Effect of a participant-driven health education programme in primary care for people with hyperglycaemia detected by screening: 3-year results from the Ready to Act randomized controlled trial (nested within the ADDITION-Denmark study).
Diabetic medicine : a journal of the British Diabetic Association 2013 ; 31: 976-86.
DOI : 10.1111/dme.12440
PubMed ID : 24646371
PMCID : 0
To assess whether a 12-week participant-driven health education programme offered to individuals with screening-detected hyperglycaemia in Danish primary care would lead to improvements in cardiovascular risk factors, health behaviour and patient-reported outcomes after 3 years.
We conducted a randomized controlled trial in 509 patients with screening-detected hyperglycaemia (impaired fasting glucose, impaired glucose tolerance or type 2 diabetes) from 33 general practices in Denmark. Individuals were pre-randomized to receive (i) routine care (n = 187), or (ii) an invitation to participate in the Ready to Act health education programme (n = 322). The programme was delivered over 12 weeks in primary care and focused on motivation, action experience, informed decision-making and social involvement to promote health behaviour change. The primary outcome was 10-year modelled cardiovascular risk.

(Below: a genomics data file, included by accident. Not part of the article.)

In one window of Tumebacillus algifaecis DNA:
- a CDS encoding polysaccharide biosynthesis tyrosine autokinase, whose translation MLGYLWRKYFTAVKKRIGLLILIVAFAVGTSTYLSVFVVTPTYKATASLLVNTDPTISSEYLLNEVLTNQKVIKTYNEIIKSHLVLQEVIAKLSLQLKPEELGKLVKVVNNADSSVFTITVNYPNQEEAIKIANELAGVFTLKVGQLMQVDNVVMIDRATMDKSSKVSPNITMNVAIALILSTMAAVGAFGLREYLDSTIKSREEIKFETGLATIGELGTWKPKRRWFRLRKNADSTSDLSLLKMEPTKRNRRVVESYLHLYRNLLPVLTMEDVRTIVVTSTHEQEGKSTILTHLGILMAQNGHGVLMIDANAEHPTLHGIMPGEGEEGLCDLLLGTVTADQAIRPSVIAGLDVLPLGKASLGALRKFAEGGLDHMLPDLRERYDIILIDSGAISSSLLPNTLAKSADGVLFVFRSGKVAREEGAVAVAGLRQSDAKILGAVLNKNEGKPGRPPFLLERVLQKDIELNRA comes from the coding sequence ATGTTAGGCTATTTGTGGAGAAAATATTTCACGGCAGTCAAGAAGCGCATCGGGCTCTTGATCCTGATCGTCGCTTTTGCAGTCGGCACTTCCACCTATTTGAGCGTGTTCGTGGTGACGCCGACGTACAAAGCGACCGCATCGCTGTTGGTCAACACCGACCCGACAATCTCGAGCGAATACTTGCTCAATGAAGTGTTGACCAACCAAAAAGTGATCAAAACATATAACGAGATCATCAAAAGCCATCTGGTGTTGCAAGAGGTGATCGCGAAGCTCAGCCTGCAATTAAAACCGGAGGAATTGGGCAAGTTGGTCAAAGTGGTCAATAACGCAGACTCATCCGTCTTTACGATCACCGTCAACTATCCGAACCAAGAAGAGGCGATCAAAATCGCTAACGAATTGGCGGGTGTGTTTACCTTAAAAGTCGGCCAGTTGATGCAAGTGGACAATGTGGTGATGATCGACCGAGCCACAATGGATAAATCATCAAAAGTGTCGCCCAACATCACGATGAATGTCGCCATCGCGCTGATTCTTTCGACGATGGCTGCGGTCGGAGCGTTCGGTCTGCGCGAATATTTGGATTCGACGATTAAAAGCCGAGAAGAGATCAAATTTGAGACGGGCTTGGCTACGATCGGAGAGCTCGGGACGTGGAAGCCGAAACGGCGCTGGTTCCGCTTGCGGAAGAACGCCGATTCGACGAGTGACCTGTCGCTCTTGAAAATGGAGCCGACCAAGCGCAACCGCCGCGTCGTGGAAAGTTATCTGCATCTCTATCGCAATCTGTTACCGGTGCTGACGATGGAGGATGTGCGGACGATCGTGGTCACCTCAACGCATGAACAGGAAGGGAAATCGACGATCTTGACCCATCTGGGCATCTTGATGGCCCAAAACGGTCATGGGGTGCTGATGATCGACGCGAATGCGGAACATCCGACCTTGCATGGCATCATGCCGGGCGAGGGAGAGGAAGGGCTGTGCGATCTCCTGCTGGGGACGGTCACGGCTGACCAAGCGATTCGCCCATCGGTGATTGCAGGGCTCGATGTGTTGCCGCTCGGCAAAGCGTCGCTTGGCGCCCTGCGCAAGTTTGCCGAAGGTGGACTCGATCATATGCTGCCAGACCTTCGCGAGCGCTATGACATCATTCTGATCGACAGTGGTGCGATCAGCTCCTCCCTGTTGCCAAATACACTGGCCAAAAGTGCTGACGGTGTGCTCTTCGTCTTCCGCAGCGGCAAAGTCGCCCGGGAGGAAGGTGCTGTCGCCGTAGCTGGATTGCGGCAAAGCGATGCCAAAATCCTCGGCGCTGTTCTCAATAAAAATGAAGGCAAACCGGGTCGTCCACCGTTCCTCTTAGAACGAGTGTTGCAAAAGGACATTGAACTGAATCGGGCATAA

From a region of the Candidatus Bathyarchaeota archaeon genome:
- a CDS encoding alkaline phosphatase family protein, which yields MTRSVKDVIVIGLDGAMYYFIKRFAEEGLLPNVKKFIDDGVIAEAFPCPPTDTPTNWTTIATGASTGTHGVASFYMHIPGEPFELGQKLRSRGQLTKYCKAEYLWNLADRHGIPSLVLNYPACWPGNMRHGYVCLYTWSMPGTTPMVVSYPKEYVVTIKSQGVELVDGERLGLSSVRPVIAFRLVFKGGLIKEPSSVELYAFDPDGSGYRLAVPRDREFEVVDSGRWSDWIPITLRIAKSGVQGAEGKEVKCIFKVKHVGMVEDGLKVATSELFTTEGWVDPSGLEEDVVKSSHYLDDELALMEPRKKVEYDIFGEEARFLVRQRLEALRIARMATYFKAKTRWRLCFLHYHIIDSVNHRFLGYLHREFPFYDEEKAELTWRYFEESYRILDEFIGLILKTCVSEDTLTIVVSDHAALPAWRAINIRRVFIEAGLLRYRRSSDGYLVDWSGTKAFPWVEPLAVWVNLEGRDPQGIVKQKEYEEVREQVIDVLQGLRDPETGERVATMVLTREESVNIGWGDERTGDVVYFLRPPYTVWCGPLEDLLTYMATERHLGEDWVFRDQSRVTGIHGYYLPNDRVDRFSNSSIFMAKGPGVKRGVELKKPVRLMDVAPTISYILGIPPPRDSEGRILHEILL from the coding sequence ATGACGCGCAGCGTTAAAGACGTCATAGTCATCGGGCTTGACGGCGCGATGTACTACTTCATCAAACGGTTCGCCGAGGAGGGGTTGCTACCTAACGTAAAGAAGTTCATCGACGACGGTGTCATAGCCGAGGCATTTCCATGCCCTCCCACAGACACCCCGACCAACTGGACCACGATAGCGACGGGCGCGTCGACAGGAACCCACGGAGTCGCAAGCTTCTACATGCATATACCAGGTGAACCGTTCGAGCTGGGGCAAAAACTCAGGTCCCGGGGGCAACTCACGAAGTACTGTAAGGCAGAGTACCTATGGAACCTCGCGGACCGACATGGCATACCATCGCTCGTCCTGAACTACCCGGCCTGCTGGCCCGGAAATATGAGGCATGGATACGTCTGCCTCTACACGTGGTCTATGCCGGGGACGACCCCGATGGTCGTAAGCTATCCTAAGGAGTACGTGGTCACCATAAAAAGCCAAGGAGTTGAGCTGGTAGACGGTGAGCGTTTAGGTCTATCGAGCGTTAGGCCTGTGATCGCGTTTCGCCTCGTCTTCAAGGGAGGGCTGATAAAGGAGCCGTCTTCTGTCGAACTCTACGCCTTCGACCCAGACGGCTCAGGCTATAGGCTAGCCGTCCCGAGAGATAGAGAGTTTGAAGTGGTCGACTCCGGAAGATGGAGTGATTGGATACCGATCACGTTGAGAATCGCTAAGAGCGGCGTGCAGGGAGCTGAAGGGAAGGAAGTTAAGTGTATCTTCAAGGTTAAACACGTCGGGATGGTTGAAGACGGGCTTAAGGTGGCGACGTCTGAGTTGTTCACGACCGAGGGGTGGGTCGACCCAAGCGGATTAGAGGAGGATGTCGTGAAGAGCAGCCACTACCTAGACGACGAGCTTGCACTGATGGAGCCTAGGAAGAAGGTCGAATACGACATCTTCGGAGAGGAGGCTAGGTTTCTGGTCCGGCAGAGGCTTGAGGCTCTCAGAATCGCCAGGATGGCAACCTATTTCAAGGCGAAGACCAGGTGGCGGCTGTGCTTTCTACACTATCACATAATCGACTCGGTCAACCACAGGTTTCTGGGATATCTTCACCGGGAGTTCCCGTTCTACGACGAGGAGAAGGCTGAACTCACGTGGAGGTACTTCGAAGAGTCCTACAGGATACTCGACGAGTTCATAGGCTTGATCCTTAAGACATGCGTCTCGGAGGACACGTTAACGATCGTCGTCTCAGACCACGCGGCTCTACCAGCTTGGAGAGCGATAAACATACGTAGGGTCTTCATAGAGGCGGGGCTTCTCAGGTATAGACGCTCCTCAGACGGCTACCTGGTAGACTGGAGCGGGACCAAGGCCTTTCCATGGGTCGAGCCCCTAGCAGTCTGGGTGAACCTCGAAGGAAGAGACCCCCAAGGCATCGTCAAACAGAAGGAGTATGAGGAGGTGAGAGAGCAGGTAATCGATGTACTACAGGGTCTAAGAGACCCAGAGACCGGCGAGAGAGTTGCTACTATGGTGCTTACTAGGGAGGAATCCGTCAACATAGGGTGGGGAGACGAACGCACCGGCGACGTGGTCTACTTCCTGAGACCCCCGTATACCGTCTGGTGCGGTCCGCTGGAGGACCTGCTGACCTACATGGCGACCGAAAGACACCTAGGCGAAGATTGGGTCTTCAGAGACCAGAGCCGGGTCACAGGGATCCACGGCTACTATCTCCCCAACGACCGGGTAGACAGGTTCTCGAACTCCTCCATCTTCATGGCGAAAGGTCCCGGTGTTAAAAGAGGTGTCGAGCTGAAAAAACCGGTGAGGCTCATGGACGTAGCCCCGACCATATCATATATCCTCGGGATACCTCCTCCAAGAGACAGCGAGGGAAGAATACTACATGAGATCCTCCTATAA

Of 322 individuals, 123 (38%) received the intervention and 436/509 individuals (86%) returned for follow-up assessment. There was no difference between the trial groups in modelled cardiovascular risk at 3 years (relative difference: 1.01; 95% CI: 0.84 to 1.23). Total cholesterol was lower (-0.24mmol/l, 95% CI: -0.45 to -0.03, P = 0.027), and patient activation was higher in the intervention than in the control group (5.3, 95% CI: 0.97 to 9.7). No other between-group differences were observed for any cardiovascular risk factor, health behaviour or patient-reported outcome variables. Subgroup analyses suggested that the intervention was more beneficial in those with impaired fasting glucose/impaired glucose tolerance than in those with type 2 diabetes.
For patients with screening-detected hyperglycaemia, a participant-driven health education programme was not associated with improvements in most clinical, behavioural and patient-reported outcomes after 3 years of follow-up.